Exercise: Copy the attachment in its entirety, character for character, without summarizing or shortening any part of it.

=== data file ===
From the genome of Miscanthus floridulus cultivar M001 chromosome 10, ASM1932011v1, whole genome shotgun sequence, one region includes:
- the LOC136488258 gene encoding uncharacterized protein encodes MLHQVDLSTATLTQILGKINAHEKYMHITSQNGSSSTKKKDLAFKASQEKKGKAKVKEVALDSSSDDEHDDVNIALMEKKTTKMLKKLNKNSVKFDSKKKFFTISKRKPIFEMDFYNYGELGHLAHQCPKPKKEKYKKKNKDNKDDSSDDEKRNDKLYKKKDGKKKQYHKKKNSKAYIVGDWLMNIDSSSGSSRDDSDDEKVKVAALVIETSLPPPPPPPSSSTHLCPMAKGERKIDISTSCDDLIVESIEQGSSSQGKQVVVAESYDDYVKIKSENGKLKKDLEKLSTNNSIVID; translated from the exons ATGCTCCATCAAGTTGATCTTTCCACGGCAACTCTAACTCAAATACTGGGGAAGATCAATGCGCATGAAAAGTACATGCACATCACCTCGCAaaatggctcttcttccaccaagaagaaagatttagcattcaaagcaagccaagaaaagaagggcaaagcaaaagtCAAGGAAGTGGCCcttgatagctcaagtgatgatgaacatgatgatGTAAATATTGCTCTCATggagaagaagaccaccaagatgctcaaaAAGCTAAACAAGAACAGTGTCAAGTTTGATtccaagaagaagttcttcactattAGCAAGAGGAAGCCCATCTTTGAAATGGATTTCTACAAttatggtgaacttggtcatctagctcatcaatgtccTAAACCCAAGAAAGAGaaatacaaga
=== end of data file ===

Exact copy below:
From the genome of Miscanthus floridulus cultivar M001 chromosome 10, ASM1932011v1, whole genome shotgun sequence, one region includes:
- the LOC136488258 gene encoding uncharacterized protein encodes MLHQVDLSTATLTQILGKINAHEKYMHITSQNGSSSTKKKDLAFKASQEKKGKAKVKEVALDSSSDDEHDDVNIALMEKKTTKMLKKLNKNSVKFDSKKKFFTISKRKPIFEMDFYNYGELGHLAHQCPKPKKEKYKKKNKDNKDDSSDDEKRNDKLYKKKDGKKKQYHKKKNSKAYIVGDWLMNIDSSSGSSRDDSDDEKVKVAALVIETSLPPPPPPPSSSTHLCPMAKGERKIDISTSCDDLIVESIEQGSSSQGKQVVVAESYDDYVKIKSENGKLKKDLEKLSTNNSIVID; translated from the exons ATGCTCCATCAAGTTGATCTTTCCACGGCAACTCTAACTCAAATACTGGGGAAGATCAATGCGCATGAAAAGTACATGCACATCACCTCGCAaaatggctcttcttccaccaagaagaaagatttagcattcaaagcaagccaagaaaagaagggcaaagcaaaagtCAAGGAAGTGGCCcttgatagctcaagtgatgatgaacatgatgatGTAAATATTGCTCTCATggagaagaagaccaccaagatgctcaaaAAGCTAAACAAGAACAGTGTCAAGTTTGATtccaagaagaagttcttcactattAGCAAGAGGAAGCCCATCTTTGAAATGGATTTCTACAAttatggtgaacttggtcatctagctcatcaatgtccTAAACCCAAGAAAGAGaaatacaaga